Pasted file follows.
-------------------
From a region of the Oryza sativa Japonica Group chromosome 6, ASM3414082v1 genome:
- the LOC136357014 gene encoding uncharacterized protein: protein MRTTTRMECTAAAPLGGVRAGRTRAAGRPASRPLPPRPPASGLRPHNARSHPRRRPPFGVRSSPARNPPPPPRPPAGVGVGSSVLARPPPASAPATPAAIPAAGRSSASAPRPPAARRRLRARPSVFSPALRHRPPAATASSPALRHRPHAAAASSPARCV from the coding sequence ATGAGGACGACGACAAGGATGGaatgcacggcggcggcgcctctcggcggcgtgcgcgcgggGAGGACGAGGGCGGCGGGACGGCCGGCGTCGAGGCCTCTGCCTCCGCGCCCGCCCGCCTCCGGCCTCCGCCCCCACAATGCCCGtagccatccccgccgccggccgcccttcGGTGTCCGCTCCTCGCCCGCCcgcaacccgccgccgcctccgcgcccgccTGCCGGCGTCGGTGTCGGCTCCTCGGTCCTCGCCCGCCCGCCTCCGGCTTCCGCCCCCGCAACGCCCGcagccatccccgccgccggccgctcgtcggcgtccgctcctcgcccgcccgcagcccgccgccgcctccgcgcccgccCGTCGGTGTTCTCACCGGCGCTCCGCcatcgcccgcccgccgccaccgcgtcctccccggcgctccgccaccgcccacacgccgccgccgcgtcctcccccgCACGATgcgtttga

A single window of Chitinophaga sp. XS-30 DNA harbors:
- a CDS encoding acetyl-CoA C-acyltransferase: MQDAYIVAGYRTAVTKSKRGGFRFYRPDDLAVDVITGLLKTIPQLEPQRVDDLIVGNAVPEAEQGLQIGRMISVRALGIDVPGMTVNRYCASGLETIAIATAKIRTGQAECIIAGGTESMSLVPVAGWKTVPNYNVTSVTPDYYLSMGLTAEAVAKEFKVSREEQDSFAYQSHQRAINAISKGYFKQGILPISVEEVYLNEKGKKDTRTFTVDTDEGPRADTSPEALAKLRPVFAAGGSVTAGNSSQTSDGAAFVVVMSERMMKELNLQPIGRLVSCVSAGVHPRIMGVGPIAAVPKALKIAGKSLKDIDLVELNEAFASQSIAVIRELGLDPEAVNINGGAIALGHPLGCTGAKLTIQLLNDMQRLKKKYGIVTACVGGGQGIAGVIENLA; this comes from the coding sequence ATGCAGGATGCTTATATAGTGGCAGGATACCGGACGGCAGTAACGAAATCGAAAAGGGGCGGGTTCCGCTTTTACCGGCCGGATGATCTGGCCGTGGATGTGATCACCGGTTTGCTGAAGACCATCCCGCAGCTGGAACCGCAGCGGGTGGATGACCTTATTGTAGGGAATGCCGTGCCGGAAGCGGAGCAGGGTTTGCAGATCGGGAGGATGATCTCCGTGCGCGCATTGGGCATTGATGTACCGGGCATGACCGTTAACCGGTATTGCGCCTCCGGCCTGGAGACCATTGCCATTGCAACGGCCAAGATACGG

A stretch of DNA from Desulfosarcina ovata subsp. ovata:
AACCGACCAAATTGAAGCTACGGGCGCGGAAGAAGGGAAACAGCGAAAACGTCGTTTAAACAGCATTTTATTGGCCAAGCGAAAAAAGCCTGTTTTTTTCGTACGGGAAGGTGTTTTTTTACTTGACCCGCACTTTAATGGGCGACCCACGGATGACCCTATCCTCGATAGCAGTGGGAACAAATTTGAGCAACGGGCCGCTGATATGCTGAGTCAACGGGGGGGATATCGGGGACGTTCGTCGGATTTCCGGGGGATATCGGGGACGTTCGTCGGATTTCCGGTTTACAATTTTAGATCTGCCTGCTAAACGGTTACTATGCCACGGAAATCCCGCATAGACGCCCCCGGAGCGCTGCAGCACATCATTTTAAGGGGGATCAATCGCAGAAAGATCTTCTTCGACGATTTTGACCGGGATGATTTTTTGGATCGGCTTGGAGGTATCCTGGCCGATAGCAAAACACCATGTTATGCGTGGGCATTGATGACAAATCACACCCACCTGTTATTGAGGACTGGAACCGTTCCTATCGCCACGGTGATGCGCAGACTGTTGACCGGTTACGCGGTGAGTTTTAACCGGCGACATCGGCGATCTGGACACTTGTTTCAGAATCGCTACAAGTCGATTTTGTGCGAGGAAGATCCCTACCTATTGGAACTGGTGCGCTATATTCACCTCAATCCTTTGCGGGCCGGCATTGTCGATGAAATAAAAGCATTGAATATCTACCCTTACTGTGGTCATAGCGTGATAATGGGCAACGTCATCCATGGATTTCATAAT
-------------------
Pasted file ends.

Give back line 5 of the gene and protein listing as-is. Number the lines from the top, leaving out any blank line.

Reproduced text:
A stretch of DNA from Desulfosarcina ovata subsp. ovata: